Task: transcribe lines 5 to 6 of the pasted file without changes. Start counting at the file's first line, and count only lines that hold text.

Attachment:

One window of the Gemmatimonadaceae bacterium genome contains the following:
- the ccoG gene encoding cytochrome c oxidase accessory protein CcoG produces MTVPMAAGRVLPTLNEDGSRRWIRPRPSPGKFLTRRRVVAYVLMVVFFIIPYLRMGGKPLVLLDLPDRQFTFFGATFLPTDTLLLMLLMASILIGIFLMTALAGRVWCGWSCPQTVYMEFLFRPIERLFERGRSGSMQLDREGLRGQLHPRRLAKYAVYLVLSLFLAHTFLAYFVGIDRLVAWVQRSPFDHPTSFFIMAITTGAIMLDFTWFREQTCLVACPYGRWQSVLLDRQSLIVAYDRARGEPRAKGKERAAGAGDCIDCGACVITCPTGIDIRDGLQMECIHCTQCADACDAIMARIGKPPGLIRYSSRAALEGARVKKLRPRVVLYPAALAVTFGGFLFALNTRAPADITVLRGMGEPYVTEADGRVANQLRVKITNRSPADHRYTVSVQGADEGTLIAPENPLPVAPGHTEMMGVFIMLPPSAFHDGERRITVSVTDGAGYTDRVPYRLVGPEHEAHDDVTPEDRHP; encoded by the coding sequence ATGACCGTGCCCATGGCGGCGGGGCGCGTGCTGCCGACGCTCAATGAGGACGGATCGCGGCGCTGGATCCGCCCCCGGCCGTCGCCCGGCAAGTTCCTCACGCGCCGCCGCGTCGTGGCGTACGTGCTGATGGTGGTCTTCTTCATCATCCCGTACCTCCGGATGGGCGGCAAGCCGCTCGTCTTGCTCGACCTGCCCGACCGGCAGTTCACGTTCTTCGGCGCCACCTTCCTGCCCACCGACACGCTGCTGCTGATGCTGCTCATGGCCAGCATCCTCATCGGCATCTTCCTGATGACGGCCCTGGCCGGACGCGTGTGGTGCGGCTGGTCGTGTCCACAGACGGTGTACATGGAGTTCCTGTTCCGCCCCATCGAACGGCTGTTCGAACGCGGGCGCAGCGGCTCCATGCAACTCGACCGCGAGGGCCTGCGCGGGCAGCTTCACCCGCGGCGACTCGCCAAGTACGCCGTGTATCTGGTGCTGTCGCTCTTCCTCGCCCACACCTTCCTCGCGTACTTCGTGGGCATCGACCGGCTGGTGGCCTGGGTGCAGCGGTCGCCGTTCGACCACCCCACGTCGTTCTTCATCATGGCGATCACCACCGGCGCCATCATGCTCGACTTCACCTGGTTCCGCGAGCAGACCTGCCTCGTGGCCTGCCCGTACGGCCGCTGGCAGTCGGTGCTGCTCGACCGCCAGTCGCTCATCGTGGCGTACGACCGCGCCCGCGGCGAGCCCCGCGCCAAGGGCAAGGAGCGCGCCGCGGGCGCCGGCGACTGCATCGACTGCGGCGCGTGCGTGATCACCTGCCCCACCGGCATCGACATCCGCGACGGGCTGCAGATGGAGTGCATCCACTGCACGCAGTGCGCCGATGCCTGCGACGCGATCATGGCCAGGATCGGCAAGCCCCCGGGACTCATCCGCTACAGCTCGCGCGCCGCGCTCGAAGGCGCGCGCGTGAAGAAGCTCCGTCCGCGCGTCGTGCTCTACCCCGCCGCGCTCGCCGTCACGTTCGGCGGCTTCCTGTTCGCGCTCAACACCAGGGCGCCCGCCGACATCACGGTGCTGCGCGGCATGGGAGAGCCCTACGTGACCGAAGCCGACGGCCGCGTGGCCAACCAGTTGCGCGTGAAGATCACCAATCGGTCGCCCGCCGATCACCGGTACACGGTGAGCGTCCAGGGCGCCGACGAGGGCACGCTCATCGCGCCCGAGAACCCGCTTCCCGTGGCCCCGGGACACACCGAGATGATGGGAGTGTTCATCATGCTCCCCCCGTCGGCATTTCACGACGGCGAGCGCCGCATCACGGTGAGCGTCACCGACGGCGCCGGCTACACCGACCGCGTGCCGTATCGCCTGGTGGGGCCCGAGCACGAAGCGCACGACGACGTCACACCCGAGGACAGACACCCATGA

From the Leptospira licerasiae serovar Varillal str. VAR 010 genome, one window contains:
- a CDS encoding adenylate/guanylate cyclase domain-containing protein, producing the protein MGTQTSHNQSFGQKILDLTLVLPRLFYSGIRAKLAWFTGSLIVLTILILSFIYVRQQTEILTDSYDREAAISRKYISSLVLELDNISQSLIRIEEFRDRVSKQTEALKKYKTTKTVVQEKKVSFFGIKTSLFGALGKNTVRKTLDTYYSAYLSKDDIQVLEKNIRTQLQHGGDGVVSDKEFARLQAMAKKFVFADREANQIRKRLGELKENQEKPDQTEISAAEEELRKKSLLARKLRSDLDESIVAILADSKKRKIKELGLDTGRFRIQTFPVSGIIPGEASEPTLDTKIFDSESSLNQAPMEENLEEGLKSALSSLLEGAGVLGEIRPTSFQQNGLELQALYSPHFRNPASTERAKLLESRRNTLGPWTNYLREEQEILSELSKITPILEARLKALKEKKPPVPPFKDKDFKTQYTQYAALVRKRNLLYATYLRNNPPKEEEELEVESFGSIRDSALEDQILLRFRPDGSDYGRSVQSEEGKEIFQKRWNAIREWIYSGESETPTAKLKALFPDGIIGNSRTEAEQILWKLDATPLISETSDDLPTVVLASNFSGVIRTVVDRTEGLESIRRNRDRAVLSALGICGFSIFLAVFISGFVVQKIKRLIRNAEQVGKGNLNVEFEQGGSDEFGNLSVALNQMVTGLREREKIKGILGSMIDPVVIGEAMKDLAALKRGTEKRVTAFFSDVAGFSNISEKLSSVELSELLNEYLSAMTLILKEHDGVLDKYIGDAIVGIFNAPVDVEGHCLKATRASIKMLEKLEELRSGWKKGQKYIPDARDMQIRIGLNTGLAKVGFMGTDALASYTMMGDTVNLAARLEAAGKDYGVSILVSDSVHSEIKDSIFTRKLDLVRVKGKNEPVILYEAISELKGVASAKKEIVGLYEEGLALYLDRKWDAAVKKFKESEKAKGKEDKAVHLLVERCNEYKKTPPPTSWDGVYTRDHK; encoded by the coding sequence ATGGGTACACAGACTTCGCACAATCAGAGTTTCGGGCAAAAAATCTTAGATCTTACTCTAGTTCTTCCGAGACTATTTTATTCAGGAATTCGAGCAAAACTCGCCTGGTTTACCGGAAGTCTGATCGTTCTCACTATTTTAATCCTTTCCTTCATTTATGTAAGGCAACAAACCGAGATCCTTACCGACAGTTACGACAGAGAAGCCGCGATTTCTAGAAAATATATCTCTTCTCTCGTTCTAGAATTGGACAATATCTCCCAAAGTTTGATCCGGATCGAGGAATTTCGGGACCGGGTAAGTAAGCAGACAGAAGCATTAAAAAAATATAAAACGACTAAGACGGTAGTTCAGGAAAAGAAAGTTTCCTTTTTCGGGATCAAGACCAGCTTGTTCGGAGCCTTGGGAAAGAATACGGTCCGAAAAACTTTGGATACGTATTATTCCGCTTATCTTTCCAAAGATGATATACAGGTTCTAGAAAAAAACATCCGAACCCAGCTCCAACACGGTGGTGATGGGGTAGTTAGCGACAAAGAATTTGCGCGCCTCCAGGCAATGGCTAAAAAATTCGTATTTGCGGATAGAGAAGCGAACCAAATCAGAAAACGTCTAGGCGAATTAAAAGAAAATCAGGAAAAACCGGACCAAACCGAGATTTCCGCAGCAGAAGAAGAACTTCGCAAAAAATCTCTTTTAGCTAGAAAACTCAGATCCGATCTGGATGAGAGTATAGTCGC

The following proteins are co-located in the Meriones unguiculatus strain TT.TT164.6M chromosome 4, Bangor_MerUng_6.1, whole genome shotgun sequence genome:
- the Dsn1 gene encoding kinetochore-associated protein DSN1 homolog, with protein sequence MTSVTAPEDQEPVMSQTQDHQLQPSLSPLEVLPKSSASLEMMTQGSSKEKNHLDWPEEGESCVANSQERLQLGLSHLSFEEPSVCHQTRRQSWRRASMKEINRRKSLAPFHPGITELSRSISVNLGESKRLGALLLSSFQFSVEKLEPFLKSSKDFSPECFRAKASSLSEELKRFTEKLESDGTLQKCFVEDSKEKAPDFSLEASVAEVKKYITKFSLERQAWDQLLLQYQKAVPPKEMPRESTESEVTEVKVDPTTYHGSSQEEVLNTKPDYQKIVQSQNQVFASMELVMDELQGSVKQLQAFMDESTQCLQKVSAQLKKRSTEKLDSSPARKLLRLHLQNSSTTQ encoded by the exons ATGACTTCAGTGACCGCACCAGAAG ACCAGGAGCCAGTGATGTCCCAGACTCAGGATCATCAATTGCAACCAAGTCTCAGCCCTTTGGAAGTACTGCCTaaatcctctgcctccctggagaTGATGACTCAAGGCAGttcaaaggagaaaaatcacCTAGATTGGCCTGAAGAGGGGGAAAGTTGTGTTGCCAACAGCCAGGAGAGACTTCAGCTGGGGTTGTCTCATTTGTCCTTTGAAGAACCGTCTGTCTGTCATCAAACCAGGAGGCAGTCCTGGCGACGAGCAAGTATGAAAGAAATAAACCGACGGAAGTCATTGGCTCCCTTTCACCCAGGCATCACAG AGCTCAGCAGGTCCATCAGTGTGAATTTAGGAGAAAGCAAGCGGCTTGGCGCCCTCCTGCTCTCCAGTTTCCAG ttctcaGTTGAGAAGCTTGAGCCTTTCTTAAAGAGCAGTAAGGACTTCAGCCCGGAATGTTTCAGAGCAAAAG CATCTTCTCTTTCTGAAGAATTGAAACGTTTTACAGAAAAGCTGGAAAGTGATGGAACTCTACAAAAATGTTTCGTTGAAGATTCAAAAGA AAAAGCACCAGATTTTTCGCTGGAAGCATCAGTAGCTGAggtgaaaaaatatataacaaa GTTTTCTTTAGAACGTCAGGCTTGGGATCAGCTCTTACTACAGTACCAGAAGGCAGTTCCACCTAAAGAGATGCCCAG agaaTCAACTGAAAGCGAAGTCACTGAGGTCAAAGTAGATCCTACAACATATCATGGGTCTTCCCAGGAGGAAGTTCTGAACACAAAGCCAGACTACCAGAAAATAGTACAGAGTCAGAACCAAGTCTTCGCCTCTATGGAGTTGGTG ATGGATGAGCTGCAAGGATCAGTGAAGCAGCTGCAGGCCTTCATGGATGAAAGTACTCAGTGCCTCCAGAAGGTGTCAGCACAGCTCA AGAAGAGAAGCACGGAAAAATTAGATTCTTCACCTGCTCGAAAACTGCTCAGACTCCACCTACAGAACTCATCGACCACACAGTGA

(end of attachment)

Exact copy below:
The following proteins are co-located in the Meriones unguiculatus strain TT.TT164.6M chromosome 4, Bangor_MerUng_6.1, whole genome shotgun sequence genome:
- the Dsn1 gene encoding kinetochore-associated protein DSN1 homolog, with protein sequence MTSVTAPEDQEPVMSQTQDHQLQPSLSPLEVLPKSSASLEMMTQGSSKEKNHLDWPEEGESCVANSQERLQLGLSHLSFEEPSVCHQTRRQSWRRASMKEINRRKSLAPFHPGITELSRSISVNLGESKRLGALLLSSFQFSVEKLEPFLKSSKDFSPECFRAKASSLSEELKRFTEKLESDGTLQKCFVEDSKEKAPDFSLEASVAEVKKYITKFSLERQAWDQLLLQYQKAVPPKEMPRESTESEVTEVKVDPTTYHGSSQEEVLNTKPDYQKIVQSQNQVFASMELVMDELQGSVKQLQAFMDESTQCLQKVSAQLKKRSTEKLDSSPARKLLRLHLQNSSTTQ encoded by the exons ATGACTTCAGTGACCGCACCAGAAG ACCAGGAGCCAGTGATGTCCCAGACTCAGGATCATCAATTGCAACCAAGTCTCAGCCCTTTGGAAGTACTGCCTaaatcctctgcctccctggagaTGATGACTCAAGGCAGttcaaaggagaaaaatcacCTAGATTGGCCTGAAGAGGGGGAAAGTTGTGTTGCCAACAGCCAGGAGAGACTTCAGCTGGGGTTGTCTCATTTGTCCTTTGAAGAACCGTCTGTCTGTCATCAAACCAGGAGGCAGTCCTGGCGACGAGCAAGTATGAAAGAAATAAACCGACGGAAGTCATTGGCTCCCTTTCACCCAGGCATCACAG AGCTCAGCAGGTCCATCAGTGTGAATTTAGGAGAAAGCAAGCGGCTTGGCGCCCTCCTGCTCTCCAGTTTCCAG ttctcaGTTGAGAAGCTTGAGCCTTTCTTAAAGAGCAGTAAGGACTTCAGCCCGGAATGTTTCAGAGCAAAAG CATCTTCTCTTTCTGAAGAATTGAAACGTTTTACAGAAAAGCTGGAAAGTGATGGAACTCTACAAAAATGTTTCGTTGAAGATTCAAAAGA AAAAGCACCAGATTTTTCGCTGGAAGCATCAGTAGCTGAggtgaaaaaatatataacaaa GTTTTCTTTAGAACGTCAGGCTTGGGATCAGCTCTTACTACAGTACCAGAAGGCAGTTCCACCTAAAGAGATGCCCAG agaaTCAACTGAAAGCGAAGTCACTGAGGTCAAAGTAGATCCTACAACATATCATGGGTCTTCCCAGGAGGAAGTTCTGAACACAAAGCCAGACTACCAGAAAATAGTACAGAGTCAGAACCAAGTCTTCGCCTCTATGGAGTTGGTG ATGGATGAGCTGCAAGGATCAGTGAAGCAGCTGCAGGCCTTCATGGATGAAAGTACTCAGTGCCTCCAGAAGGTGTCAGCACAGCTCA AGAAGAGAAGCACGGAAAAATTAGATTCTTCACCTGCTCGAAAACTGCTCAGACTCCACCTACAGAACTCATCGACCACACAGTGA